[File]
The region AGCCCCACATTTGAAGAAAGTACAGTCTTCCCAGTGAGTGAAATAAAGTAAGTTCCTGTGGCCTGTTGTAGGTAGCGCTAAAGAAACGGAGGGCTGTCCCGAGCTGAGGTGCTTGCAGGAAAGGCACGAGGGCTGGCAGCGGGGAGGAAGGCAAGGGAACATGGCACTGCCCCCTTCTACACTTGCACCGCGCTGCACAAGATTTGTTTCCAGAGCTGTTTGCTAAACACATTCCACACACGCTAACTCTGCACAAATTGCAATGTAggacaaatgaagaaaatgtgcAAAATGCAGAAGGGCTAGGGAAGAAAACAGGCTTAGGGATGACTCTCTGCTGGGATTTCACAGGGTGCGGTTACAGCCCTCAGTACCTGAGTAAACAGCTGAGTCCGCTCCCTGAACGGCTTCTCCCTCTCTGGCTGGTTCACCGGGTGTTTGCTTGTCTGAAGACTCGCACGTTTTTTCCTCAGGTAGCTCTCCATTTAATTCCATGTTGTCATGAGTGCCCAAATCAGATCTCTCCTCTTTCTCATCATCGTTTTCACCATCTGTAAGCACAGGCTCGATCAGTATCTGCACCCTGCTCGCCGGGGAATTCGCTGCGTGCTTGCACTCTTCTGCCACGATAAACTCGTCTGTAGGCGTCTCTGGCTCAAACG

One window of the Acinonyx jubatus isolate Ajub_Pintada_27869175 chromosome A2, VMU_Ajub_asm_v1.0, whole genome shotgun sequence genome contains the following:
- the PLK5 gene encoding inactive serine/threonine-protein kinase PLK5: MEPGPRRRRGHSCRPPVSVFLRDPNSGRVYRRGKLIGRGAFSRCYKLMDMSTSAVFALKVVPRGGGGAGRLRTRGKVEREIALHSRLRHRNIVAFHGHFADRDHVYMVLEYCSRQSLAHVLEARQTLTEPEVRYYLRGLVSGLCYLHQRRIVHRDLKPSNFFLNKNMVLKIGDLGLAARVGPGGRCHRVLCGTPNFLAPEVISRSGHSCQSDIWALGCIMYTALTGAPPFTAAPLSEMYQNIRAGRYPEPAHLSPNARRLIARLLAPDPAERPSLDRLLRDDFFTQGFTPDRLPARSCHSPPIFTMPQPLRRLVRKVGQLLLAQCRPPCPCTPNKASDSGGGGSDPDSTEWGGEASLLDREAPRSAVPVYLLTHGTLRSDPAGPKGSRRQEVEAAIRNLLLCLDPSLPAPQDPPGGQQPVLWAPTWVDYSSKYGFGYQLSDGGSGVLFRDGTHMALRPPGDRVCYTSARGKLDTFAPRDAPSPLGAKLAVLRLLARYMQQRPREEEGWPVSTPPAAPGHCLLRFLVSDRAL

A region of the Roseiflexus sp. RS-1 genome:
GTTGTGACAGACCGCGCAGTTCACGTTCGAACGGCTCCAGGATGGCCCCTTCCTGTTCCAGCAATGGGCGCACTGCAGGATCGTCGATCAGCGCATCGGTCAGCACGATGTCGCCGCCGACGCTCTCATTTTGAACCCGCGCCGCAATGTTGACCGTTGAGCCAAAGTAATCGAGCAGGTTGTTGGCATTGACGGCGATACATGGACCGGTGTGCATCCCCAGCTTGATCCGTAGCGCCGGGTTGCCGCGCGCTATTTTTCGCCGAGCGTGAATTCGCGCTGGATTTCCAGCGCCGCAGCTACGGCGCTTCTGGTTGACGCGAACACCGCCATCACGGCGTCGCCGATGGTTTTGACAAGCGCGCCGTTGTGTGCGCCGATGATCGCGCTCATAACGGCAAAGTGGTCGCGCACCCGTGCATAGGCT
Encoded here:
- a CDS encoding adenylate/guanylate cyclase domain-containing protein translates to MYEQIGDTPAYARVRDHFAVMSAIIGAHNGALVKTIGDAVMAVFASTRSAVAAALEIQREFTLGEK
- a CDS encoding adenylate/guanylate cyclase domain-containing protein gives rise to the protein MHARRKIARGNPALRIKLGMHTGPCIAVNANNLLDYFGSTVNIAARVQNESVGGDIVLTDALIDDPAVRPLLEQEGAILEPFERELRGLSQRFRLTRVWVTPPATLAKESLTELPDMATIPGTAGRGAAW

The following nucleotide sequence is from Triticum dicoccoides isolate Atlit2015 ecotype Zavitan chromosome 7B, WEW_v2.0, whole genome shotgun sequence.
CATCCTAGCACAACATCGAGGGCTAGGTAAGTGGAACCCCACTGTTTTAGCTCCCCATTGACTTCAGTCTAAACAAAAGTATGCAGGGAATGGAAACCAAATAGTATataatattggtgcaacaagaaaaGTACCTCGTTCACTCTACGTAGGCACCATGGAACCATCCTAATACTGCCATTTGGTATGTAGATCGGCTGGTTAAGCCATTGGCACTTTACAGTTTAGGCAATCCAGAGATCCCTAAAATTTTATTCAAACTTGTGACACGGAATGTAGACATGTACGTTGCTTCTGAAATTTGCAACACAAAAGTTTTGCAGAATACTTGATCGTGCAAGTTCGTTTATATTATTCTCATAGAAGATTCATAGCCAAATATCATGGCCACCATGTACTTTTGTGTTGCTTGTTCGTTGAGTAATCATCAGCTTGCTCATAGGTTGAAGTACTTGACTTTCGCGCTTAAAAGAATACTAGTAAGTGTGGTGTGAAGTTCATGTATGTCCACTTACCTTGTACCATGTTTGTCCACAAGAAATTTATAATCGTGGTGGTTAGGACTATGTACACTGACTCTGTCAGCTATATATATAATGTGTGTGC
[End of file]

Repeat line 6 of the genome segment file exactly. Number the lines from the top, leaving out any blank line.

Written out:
Encoded here: